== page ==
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April 4, 2004

HP FATA than the rest with hybrid disk

Hewlett Packard Corp's storage division has stolen a march on its rivals with early access to a hybrid disk drive that will lower the cost of using ATA disk drives, and could change the way customers build tiered storage systems.

By CBR Staff Writer

HP will dual-source the drives from Seagate Systems and Hitachi Ltd, and says it does not expect any other vendors to be able to offer the drives for six to twelve months.

Hitachi would only say: This is a custom product for HP. Discussions with HP were the seed for the evolution of this product. At the current time, HP will be the only customer receiving the drive. Seagate was unable to comment by press time.

Among HP’s array making rivals, EMC Corp did not return any comment by press time, and IBM Corp declined to comment.

HP will offer the hybrid drives around June this year. The drives will combine ATA mechanical components with FC interface electronics. Dubbed FATA – Fibre Attached Technology Adaptor – technology, the drives will cost slightly more than other ATA drives, or around half the cost of an FC drive, HP said.

ATA disk drives are much cheaper than Fibre Channel or SCSI drives only because they use cheaper mechanical components. The electronics that form the ATA, FC or SCSI interface cost about the same in all three cases.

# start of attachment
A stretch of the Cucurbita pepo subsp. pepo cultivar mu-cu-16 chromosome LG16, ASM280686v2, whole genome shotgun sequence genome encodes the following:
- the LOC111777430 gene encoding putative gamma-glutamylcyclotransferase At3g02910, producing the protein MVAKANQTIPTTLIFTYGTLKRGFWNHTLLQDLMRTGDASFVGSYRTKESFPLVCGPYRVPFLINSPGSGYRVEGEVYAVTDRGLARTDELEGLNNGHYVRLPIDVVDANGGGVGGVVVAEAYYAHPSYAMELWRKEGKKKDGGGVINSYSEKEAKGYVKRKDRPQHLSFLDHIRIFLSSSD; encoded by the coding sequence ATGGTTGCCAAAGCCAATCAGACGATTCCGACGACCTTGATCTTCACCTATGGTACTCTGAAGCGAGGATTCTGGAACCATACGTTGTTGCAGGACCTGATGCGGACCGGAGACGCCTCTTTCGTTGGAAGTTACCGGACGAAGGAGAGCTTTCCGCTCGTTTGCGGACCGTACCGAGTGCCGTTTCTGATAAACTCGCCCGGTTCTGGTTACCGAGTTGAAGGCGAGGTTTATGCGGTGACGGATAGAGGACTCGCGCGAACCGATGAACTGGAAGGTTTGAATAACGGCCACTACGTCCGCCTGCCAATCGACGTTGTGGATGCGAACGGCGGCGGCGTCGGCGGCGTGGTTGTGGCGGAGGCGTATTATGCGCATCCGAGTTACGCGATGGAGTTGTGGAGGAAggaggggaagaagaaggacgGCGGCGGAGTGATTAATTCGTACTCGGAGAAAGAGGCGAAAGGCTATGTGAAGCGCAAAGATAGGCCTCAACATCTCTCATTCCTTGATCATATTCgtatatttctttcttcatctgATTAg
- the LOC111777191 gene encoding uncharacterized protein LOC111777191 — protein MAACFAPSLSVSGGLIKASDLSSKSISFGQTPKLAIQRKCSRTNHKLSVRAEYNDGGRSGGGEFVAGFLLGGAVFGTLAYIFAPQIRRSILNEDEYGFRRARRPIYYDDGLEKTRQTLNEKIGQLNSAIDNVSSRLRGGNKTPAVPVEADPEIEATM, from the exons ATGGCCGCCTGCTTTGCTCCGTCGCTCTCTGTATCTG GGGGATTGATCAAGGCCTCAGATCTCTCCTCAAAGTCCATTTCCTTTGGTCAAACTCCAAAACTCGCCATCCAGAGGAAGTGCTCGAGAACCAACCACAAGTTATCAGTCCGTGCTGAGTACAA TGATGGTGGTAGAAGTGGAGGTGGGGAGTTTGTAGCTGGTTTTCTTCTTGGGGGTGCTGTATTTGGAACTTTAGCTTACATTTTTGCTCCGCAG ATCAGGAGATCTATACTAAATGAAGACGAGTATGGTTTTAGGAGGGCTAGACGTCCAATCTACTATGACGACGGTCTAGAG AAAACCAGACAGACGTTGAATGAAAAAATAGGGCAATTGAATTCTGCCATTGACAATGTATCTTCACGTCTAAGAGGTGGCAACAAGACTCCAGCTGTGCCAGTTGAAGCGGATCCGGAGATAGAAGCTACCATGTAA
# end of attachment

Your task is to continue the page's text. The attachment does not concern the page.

The FATA saving over ordinary ATA drives will come because they will work in arrays that were originally designed to work with FC drives, without needing any additional electronics to convert data traffic from ATA into FC.

According to HP, an enclosure or housing for a mid-range array such as EMC Clarrion or Hitachi Thunder costs around $5,000 for FC drives, and ironically around $15,000 for cheaper ATA drives, because of the need for interface conversion.

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Tony Asaro, analyst at the Enterprise Storage Group, said those figures are about right. But he added that this upfront saving is not necessarily the most important thing about FATA.

FATA will allow array makers to offer ATA as an option for their high-end devices, such as the IBM Shark, EMC Symmetrix, or Hitachi Lightning, something they do not do now, Asaro said.

As a result, big customers that most need to build tiered storage systems have had to buy in mid-range arrays to create an ATA tier for storage of lower value data. Implementing ATA in the enterprise up to now has been non-trivial. Now they can get cheaper drives and create that tiered storage, he said.

The FATA drives will be 250GB, dual 2Gbit port, and will be offered on HP’s EVA array. The EVA is HP’ most expensive array developed in-house. Above that, HP also sells an OEM’ed version of Hitachi’s top-of-line Lightning array.

This article is based on material originally published by ComputerWire

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